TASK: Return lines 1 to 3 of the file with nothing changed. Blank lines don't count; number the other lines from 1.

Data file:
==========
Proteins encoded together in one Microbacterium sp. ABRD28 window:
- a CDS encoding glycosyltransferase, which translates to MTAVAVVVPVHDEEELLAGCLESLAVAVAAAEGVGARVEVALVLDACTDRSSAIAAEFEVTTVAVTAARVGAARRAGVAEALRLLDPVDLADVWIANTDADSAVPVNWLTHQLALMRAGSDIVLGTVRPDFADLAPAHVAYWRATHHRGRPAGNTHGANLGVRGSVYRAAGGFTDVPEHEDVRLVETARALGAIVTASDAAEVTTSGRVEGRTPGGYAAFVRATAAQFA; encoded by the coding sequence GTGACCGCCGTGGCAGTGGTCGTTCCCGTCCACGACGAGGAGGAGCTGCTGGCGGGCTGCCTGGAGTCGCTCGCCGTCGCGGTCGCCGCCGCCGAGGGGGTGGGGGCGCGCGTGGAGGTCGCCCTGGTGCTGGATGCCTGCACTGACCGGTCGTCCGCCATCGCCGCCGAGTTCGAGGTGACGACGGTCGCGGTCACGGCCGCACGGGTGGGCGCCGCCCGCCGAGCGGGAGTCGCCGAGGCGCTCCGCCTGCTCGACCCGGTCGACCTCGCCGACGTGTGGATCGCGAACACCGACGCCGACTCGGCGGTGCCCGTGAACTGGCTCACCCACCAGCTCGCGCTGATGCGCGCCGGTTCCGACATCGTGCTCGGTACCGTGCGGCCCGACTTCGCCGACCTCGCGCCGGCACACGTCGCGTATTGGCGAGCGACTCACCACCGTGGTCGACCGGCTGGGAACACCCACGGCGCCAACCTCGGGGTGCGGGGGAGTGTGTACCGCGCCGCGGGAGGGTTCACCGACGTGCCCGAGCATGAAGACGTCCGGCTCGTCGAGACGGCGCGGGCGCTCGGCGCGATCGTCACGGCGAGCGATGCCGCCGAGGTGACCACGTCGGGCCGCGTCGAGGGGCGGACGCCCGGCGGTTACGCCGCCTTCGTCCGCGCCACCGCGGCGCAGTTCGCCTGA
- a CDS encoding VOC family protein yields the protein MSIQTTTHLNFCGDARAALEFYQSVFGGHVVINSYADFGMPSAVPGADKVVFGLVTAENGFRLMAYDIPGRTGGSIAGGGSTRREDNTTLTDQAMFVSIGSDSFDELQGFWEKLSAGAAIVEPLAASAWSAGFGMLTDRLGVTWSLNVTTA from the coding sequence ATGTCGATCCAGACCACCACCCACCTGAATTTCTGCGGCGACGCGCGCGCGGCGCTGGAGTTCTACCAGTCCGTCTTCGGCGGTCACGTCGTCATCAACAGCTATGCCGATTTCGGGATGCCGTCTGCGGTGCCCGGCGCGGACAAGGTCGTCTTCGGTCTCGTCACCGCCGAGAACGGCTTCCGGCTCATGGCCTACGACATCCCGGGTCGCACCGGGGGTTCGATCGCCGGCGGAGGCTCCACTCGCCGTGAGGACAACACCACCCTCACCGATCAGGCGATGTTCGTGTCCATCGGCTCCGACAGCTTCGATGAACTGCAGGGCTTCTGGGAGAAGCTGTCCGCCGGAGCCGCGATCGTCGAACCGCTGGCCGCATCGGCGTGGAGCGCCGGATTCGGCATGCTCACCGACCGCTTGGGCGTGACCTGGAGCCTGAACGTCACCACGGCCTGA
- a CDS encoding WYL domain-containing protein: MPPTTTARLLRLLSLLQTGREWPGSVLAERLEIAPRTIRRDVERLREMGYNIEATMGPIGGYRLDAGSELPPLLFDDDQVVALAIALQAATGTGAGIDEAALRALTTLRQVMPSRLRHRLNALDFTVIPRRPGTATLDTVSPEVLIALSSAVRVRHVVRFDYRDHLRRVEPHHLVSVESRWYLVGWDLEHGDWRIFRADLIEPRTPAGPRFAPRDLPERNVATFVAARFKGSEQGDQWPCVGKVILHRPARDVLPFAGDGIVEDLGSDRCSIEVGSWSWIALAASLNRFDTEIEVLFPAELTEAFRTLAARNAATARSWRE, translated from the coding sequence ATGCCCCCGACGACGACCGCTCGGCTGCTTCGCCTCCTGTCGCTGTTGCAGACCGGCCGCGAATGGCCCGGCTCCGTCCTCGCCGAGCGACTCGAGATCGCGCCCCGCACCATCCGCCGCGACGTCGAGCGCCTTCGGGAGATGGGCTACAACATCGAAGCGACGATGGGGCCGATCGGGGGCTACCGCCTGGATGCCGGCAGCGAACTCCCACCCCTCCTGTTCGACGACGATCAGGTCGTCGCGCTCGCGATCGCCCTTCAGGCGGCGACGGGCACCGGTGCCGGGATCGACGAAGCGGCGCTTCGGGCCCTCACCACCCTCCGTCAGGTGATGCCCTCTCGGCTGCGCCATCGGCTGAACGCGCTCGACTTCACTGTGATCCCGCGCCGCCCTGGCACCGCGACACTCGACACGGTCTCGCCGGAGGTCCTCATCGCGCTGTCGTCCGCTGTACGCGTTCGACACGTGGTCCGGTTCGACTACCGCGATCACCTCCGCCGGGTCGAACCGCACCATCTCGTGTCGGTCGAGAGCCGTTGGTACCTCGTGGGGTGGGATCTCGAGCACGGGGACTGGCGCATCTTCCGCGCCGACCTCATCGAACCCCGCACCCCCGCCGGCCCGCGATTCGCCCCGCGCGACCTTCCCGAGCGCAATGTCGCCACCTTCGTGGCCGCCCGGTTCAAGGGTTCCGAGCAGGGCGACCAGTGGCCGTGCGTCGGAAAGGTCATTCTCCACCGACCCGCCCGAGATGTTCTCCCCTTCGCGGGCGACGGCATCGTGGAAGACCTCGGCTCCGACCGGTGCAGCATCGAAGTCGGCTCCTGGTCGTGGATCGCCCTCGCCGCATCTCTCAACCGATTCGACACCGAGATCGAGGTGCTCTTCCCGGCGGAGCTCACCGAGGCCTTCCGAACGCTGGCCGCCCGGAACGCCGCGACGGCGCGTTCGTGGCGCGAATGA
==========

Proteins encoded together in one Microbacterium sp. ABRD28 window:
- a CDS encoding glycosyltransferase, which translates to MTAVAVVVPVHDEEELLAGCLESLAVAVAAAEGVGARVEVALVLDACTDRSSAIAAEFEVTTVAVTAARVGAARRAGVAEALRLLDPVDLADVWIANTDADSAVPVNWLTHQLALMRAGSDIVLGTVRPDFADLAPAHVAYWRATHHRGRPAGNTHGANLGVRGSVYRAAGGFTDVPEHEDVRLVETARALGAIVTASDAAEVTTSGRVEGRTPGGYAAFVRATAAQFA; encoded by the coding sequence GTGACCGCCGTGGCAGTGGTCGTTCCCGTCCACGACGAGGAGGAGCTGCTGGCGGGCTGCCTGGAGTCGCTCGCCGTCGCGGTCGCCGCCGCCGAGGGGGTGGGGGCGCGCGTGGAGGTCGCCCTGGTGCTGGATGCCTGCACTGACCGGTCGTCCGCCATCGCCGCCGAGTTCGAGGTGACGACGGTCGCGGTCACGGCCGCACGGGTGGGCGCCGCCCGCCGAGCGGGAGTCGCCGAGGCGCTCCGCCTGCTCGACCCGGTCGACCTCGCCGACGTGTGGATCGCGAACACCGACGCCGACTCGGCGGTGCCCGTGAACTGGCTCACCCACCAGCTCGCGCTGATGCGCGCCGGTTCCGACATCGTGCTCGGTACCGTGCGGCCCGACTTCGCCGACCTCGCGCCGGCACACGTCGCGTATTGGCGAGCGACTCACCACCGTGGTCGACCGGCTGGGAACACCCACGGCGCCAACCTCGGGGTGCGGGGGAGTGTGTACCGCGCCGCGGGAGGGTTCACCGACGTGCCCGAGCATGAAGACGTCCGGCTCGTCGAGACGGCGCGGGCGCTCGGCGCGATCGTCACGGCGAGCGATGCCGCCGAGGTGACCACGTCGGGCCGCGTCGAGGGGCGGACGCCCGGCGGTTACGCCGCCTTCGTCCGCGCCACCGCGGCGCAGTTCGCCTGA
- a CDS encoding VOC family protein yields the protein MSIQTTTHLNFCGDARAALEFYQSVFGGHVVINSYADFGMPSAVPGADKVVFGLVTAENGFRLMAYDIPGRTGGSIAGGGSTRREDNTTLTDQAMFVSIGSDSFDELQGFWEKLSAGAAIVEPLAASAWSAGFGMLTDRLGVTWSLNVTTA from the coding sequence ATGTCGATCCAGACCACCACCCACCTGAATTTCTGCGGCGACGCGCGCGCGGCGCTGGAGTTCTACCAGTCCGTCTTCGGCGGTCACGTCGTCATCAACAGCTATGCCGATTTCGGGATGCCGTCTGCGGTGCCCGGCGCGGACAAGGTCGTCTTCGGTCTCGTCACCGCCGAGAACGGCTTCCGGCTCATGGCCTACGACATCCCGGGTCGCACCGGGGGTTCGATCGCCGGCGGAGGCTCCACTCGCCGTGAGGACAACACCACCCTCACCGATCAGGCGATGTTCGTGTCCATCGGCTCCGACAGCTTCGATGAACTGCAGGGCTTCTGGGAGAAGCTGTCCGCCGGAGCCGCGATCGTCGAACCGCTGGCCGCATCGGCGTGGAGCGCCGGATTCGGCATGCTCACCGACCGCTTGGGCGTGACCTGGAGCCTGAACGTCACCACGGCCTGA